Schiavi said her father's first recollection of the gas station was going there as a boy on Dec. 7, 1941 to tell his father about the Japanese attack on Pearl Harbor. At the time, Bascom's journal states that he knew where Wychmere Harbor was, but not Pearl Harbor.

A decade later, Bascom would joint the Air Force and proudly serve his country for 41 years. During the Korean War he was stationed at Brady Air Base in Kyusho, Japan.

“My father was a real patriot,” Schiavi said. His love of country had a strong impact on his children. Several of them also served in the Air Force. His son David served 39 years; daughters Diane 33 years, Debe 23 years and Dawn six years, and there is a grandson now serving. Debe's husband, Retired Brigadier General Anthony Schiavi, served for 30 years. All tolled, the family members gave more than 200 years in military service to this country.

“Ralph Cashen spent a lifetime in the air,” Schiavi said. “He was very personable and easy to like.”

In 1996, she said Cashen was unable to renew his license due to medical issues. “Abandoned and Little Known Airfields, Southeastern Massachusetts” quotes a resident of the area saying the field was still being used by ultralight pilots in the mid-1990s.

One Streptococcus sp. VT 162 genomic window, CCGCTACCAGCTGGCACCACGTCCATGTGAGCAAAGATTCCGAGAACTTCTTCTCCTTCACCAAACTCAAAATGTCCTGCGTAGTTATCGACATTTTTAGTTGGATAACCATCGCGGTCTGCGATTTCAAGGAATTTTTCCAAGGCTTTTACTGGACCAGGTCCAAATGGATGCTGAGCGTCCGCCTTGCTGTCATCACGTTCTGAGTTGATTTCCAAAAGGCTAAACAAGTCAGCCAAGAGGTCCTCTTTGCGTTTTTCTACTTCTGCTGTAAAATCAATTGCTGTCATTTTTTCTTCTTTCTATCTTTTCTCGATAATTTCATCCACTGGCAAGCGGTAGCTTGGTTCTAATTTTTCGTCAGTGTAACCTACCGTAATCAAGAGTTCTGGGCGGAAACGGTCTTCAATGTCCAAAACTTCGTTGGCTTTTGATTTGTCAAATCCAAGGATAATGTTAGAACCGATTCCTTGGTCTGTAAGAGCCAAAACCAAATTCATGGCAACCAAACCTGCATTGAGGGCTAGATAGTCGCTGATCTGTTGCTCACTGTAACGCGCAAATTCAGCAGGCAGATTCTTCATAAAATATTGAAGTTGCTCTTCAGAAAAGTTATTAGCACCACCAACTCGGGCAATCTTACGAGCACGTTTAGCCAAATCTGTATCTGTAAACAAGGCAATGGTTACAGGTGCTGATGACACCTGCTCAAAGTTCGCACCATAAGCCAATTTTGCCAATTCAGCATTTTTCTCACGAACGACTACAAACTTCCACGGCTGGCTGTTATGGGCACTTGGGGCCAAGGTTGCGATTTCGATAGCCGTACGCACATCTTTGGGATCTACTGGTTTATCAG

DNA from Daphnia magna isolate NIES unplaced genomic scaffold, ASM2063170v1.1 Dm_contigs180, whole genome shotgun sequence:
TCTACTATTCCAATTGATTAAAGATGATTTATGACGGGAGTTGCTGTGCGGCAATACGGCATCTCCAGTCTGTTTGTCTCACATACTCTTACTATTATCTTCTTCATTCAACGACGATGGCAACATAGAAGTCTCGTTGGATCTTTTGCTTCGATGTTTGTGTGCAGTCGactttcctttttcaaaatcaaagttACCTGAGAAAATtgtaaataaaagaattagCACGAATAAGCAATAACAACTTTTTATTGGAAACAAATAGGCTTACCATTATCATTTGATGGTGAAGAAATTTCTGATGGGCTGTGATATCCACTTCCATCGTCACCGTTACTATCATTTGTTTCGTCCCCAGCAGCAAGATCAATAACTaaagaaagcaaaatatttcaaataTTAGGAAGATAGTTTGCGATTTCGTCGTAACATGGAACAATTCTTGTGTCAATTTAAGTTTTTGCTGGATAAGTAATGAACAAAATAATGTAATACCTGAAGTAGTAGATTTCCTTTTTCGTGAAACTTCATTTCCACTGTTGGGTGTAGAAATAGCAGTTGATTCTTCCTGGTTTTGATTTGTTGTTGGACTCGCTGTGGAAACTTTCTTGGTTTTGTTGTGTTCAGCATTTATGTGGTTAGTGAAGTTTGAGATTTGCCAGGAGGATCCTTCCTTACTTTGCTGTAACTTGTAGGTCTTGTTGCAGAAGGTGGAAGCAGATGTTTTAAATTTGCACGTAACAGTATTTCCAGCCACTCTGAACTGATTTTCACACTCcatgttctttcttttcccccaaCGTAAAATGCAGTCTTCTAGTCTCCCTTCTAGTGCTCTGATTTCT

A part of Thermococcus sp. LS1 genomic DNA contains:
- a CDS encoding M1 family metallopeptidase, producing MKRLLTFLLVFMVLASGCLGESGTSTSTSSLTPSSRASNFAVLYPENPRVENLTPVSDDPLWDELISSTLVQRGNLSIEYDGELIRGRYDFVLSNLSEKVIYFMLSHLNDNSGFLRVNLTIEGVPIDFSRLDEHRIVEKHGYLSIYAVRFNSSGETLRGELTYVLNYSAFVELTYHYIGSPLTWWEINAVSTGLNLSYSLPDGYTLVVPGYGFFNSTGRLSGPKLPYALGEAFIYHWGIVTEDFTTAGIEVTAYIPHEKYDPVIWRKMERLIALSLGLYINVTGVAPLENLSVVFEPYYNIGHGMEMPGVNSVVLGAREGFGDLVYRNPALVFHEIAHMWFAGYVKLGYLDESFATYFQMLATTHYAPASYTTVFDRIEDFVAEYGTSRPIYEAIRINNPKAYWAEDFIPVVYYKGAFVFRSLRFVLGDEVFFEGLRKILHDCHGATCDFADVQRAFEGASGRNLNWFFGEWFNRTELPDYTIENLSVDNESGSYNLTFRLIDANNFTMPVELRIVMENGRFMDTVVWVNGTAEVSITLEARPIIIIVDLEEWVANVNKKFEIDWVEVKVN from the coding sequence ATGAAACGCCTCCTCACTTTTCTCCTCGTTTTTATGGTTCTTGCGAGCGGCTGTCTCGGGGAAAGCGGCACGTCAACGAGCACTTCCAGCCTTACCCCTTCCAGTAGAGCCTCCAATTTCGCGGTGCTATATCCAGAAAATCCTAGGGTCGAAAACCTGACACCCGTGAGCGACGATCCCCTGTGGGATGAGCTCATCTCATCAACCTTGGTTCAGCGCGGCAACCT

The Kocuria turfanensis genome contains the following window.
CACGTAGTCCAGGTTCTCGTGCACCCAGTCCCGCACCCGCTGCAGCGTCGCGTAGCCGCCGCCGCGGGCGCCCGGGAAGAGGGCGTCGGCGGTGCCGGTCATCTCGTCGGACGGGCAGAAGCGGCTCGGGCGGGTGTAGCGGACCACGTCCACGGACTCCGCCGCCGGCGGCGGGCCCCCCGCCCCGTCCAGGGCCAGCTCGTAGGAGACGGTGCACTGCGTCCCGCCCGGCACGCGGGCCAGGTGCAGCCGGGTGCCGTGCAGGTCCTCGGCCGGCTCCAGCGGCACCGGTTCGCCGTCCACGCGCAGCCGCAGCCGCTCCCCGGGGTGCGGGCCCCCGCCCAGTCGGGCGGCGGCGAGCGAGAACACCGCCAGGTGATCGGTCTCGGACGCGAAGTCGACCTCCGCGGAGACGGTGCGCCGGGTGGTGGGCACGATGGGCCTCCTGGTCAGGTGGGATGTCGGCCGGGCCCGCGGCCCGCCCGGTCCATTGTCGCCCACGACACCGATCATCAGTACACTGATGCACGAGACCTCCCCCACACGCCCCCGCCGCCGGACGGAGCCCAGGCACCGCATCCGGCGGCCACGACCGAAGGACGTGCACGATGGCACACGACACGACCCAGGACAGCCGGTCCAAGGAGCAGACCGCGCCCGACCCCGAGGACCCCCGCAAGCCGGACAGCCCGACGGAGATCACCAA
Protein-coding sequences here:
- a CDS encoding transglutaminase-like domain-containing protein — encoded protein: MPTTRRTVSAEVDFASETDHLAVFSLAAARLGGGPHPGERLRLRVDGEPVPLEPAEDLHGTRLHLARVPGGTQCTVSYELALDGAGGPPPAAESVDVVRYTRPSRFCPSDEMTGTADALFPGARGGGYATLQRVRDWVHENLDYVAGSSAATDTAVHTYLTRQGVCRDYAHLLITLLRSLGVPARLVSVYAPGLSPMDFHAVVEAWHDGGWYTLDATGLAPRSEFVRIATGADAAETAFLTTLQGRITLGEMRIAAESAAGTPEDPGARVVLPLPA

“I recall driving by and seeing a bunch of rescue workers responding to an ultralight crash that attempted a landing/takeoff from there,” the resident stated.

There was also a reference by John Nichols, who recalled: “There was a private airport in East Harwich in the 1950s. I worked at Chatham Airport (in the) summer of 1956, and a guy who lived in East Harwich used to fly over from there to get fuel.”

Back in those days it was not unusual to see planes taking off from small grass runways on the Cape. There was Skymeadow Airport in Orleans, which was cut into the grounds near the Captain Linnell House and ran down toward Cape Cod Bay. Skymeadow was owned by a private group of pilots and operated by Frank Joy, Will Ketchen and Hunter Craig during its period of operation.

In “Abandoned and Little Known Airfields,” author Freeman reported: “Bill Quinn (a longtime Orleans photographer) recalled flying out of Skymeadow Airport to take the first images of the MS Stockholm and passenger liner SS Andrea Doria in 1956.”

There was also the Brigg's Field/Eastham Airport/Nauset Airport located just to the west of Route 6 in North Eastham around this time, Freeman notes in his book.